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February 28, 2008

Central and Eastern European Parliaments:

Budgeting, Oversight, and Paths of Change

By Mario Pessoa

The IMF’s Fiscal Affairs Department promoted a seminar last February 13, 2008, with Prof. Dr. David Olson  to discuss parliamentary oversight particularly in relation to the budget process. The emergence of new democracies in Central and Eastern Europe have created an unrivaled opportunity to examine the transition of legislatures from non-democratic to democratic regimes. The seminar explored the parliament oversight in relation to budget approval and execution in some Central and Eastern European countries (Poland, Czech Republic, Hungary, Slovenia, Russia, and Moldova). 

While some parliaments, mainly in Central Europe, became stable democracies at the end of the initial decade, others in Eastern Europe became dominated by a single presidential party.  These contrasting results can be traced through four paths of change (constitution and party system, members, internal organization, and executive relations), with major consequences for parliamentary oversight and budgeting capability. 

Dr. Olson observed that despite a dramatic change from a communist regime to a democratic one, some relevant characteristics of the previous parliamentary organization have remained. In the case of Poland, parliamentary members had a very realistic and concrete debate on the implementation of some policies and projects even during the single party regime. This tradition continued, and enabled strong parliamentary commissions to emerge that in the current environment influence and demand changes in government policies.

Other research has pointed to the correlation of multi-polar executives with dispersed authority with multi-polar parliamentary decision processes as well. Conversely, a centralized executives correlates with a centralized parliament decision-making structure regarding the budget process, as is the case in Russia and Moldova. Even in some circumstances in which parliamentary approval of the budget looks like perfunctory, the debates and discussions can contribute to the review process and oversight of the government.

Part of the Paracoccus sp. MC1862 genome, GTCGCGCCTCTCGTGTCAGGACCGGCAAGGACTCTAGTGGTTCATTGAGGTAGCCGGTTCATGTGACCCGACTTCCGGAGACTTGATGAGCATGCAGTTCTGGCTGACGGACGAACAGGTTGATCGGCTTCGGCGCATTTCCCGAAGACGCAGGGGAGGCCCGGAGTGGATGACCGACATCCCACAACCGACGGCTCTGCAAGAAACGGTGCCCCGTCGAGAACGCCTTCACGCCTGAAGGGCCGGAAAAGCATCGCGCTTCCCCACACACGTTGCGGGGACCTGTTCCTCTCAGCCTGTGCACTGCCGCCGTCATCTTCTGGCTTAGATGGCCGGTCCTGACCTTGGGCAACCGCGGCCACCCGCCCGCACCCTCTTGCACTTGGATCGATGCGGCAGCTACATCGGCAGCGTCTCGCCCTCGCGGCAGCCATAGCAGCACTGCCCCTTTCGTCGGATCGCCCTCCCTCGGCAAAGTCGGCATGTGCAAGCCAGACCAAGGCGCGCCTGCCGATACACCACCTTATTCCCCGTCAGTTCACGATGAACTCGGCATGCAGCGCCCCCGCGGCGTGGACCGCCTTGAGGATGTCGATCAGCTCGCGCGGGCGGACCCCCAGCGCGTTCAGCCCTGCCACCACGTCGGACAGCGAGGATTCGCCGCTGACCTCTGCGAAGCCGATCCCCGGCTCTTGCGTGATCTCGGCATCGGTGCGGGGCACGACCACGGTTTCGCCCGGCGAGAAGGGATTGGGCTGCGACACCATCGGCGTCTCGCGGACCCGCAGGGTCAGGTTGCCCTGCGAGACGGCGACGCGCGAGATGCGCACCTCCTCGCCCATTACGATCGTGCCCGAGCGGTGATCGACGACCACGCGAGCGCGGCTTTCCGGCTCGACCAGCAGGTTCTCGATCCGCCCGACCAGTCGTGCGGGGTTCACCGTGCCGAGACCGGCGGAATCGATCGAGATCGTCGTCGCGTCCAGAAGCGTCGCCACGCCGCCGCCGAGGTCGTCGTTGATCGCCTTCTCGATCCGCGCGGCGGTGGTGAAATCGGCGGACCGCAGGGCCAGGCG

One of the conclusions is that even in authoritarian systems there is space for parliamentarians to ask small, practical questions on why some policies do not work well, and press the government and the authorities to act. And in democratic regimes the role of the parliament is very influential regarding the way the budget is approved and executed.

The figure below shows the political changes in parliamentary organization that have taken place in the last decades. For Moldova and Russia the direction was to a more presidentially dependent parliament; for Poland a more democratic pluralistic parliament; finally in Hungary the shift was from a multi party parliamentary system to a democratic majoritarian parliamentary system. Which system will show more effectiveness in budget oversight is something to be further studied.

These and other findings are reported in “Post-Communist and Post-Soviet Legislatures: Beyond Transition,” in the March 2007 special issue of  The Journal of Legislative Studies, 13:1, edited by Philip Norton and David M. Olson.  Work is now underway on the second decade of post-communist parliaments.  The first two books are The New Parliaments of Central and Eastern Europe, edited by David. M. Olson and Philip Norton, 1996, and Committees in Post-Communist Democratic Parliaments: Comparative Institutionalization, edited by David M. Olson and William E. Crowther, 2002.

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